Izvorni jezik
Engleski

Znanstvena područja
Sociologija, Psihologija

Napomena
Konferencija je održana online.



POVEZANOST RADA


Projekti:
UIP-2014-09-3134 - Društvena stratifikacija u Hrvatskoj: strukturni i subjektivni aspekti (STRAT) (Doolan, Karin, HRZZ - 2014-09) ( POIROT)

Ustanove:
Institut za razvoj i međunarodne odnose,
Institut za društvena istraživanja , Zagreb,
Sveučilište u Zadru

Profili:

Avatar Url Ivana Jugović (autor)

Avatar Url Valerija Barada (autor)

Avatar Url Jaka Primorac (autor)

Poveznice na cjeloviti tekst rada:

www.ilpc.org.uk

Citiraj ovu publikaciju:

Jugović, Ivana; Primorac, Jaka; Barada, Valerija
Employment and class do not matter. Gender Differences in Housework and Care Work in Croatia // The 39th International Labour Process Conference
London, Ujedinjeno Kraljevstvo, 2021. (predavanje, međunarodna recenzija, ostalo, znanstveni)
Jugović, I., Primorac, J. & Barada, V. (2021) Employment and class do not matter. Gender Differences in Housework and Care Work in Croatia. U: The 39th International Labour Process Conference.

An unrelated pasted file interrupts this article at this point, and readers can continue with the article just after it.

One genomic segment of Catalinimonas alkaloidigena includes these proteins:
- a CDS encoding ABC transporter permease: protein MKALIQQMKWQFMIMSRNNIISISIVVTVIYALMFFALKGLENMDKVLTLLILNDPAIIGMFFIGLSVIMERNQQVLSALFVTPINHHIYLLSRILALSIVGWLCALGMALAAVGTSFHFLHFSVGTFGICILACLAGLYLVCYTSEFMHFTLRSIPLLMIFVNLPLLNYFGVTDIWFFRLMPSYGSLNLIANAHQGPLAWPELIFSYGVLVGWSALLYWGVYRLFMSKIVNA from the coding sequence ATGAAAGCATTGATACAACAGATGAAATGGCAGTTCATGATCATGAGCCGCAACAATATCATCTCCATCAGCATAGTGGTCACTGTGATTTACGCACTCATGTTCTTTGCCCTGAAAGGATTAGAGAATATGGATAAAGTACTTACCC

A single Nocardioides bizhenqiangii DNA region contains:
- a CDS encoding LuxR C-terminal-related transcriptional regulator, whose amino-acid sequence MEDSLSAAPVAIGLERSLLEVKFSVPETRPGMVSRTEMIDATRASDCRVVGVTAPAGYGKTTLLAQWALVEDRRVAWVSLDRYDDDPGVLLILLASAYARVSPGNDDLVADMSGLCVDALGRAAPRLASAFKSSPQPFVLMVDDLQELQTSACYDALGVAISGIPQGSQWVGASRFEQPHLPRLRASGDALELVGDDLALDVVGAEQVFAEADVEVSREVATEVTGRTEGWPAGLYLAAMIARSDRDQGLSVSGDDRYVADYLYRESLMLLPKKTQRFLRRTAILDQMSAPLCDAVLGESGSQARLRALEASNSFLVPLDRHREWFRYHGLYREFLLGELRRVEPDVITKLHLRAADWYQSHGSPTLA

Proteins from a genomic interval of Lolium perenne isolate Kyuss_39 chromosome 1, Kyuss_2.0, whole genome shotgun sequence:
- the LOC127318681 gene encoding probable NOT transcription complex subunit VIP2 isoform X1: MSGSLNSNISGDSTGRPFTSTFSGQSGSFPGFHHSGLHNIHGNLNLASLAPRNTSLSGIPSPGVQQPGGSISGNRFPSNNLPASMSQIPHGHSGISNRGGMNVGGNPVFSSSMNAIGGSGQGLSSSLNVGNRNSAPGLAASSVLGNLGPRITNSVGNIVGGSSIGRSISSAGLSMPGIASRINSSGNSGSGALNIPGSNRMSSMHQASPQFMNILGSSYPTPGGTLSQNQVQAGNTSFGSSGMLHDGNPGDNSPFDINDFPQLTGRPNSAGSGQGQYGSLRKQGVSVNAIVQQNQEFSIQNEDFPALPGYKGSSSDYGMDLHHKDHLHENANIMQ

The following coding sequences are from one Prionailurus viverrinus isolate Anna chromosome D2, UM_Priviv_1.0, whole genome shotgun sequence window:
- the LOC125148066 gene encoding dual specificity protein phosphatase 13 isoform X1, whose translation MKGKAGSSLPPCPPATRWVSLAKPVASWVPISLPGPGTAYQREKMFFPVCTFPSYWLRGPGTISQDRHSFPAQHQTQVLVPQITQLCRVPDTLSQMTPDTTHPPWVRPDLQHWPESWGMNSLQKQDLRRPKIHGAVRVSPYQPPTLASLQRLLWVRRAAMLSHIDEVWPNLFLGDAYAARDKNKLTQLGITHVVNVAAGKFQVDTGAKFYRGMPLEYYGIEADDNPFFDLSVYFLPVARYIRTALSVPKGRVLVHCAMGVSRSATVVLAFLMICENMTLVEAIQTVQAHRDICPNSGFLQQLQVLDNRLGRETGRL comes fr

@article{article, year = {2021}, keywords = {housework, care work, gender stratification, class}, title = {Employment and class do not matter. Gender Differences in Housework and Care Work in Croatia}, keyword = {housework, care work, gender stratification, class}, publisherplace = {London, Ujedinjeno Kraljevstvo} }
@article{article, year = {2021}, keywords = {housework, care work, gender stratification, class}, title = {Employment and class do not matter. Gender Differences in Housework and Care Work in Croatia}, keyword = {housework, care work, gender stratification, class}, publisherplace = {London, Ujedinjeno Kraljevstvo} }